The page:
Thursday 13 April 2023

Stories from Census 1911: Wealth and poverty across the island

The Central Statistics Office (CS0) has been digging deeper into the 1911 Census of Ireland to find stories that tell us more about how our ancestors lived at that time.

CSO's Census 1911 Valuation per person (VPP) visual.
Click for enlarged image and to view
Table 2.1's VPP by county.

In the first release from the new project, and working with their colleagues in NISRA (the CSO's counterpart in Northern Ireland), statisticians were looking to gain insights into wealth and poverty across the island.

To do this, they have used valuation (land and buildings) reports, which were not collected on the Census forms but were maintained by the Valuation Office for tax purposes, and have divided the valuation for the area by the population in the area.

The release strives to remain true to the original publication in as far as possible. For example, place names and monetary denominations from the original publication were retained, with occasional decimalisation of pounds, shillings, and pennies for ease of reading.

Internal inconsistencies in the original data tables are also retained rather than corrected.

When looking at wealth and poverty in Ireland in 1911 it was found that nine of the top ten wealthiest counties in 1911 were in Leinster and seven of the ten poorest counties were towards the West of the country.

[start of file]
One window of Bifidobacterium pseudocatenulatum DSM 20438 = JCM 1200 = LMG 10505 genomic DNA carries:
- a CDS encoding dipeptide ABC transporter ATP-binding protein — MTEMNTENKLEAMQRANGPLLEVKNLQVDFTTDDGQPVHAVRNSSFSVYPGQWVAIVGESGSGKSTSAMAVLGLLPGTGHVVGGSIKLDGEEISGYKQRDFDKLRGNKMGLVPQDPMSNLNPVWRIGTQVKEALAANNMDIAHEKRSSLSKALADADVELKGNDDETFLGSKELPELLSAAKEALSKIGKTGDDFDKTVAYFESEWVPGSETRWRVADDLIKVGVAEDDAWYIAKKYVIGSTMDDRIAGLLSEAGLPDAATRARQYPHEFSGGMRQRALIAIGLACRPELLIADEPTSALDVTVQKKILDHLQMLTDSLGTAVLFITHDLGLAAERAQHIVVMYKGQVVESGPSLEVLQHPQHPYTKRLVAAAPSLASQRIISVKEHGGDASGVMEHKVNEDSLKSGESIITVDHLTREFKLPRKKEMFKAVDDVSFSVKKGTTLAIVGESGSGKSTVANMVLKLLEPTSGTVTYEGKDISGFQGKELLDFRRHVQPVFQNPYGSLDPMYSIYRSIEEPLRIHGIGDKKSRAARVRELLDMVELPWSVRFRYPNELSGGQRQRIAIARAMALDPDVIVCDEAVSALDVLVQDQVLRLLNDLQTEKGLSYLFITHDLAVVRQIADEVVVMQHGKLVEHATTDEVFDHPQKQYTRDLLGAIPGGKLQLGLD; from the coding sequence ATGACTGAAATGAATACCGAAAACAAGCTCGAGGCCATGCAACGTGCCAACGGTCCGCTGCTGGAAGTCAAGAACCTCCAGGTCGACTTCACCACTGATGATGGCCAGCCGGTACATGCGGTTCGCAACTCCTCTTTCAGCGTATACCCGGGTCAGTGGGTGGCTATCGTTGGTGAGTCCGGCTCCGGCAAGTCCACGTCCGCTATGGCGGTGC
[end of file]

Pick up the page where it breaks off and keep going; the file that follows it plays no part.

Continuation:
Eight of the top twenty wealthiest District Electoral Divisions (DEDs) were in Meath alone, while eight of the twenty poorest DEDs were in Donegal.

Some specifics:

  • Meath was the wealthiest county at that time with a valuation per person of £8 10s 2d (£8.51) (See Table 2.1). Culmullin in Dunshaughlin was the DED with the highest valuation per person of £20 19s 5d (£20.97) (See Table 2.2). 
  • The poorest county was Mayo with a valuation per person of £1 13s 7d (£1.68) (See Table 2.1). 
  • Annagary in Glenties, Donegal was the DED with the lowest valuation per person of 4s 7d (£0.23) (See Table 2.3). 
  • My paternal grandfather's cottage near Clonakilty was one of only 123 houses housing a total population of 584 people in Coolcraheen DED. The valuation per person came in at £2.06.
  • My maternal grandmother, just two years old in 1911, was born in a house on High Street Bagenalstown in County Carlow, where the valuation per person was a few3 pennies less at £2.03.

To explore the new data or to calculate the valuation for where your ancestors lived, see the full press release from the CSO. Alternatively, click the map and show Table 2.1, which provides a county by county breakdown of valuations.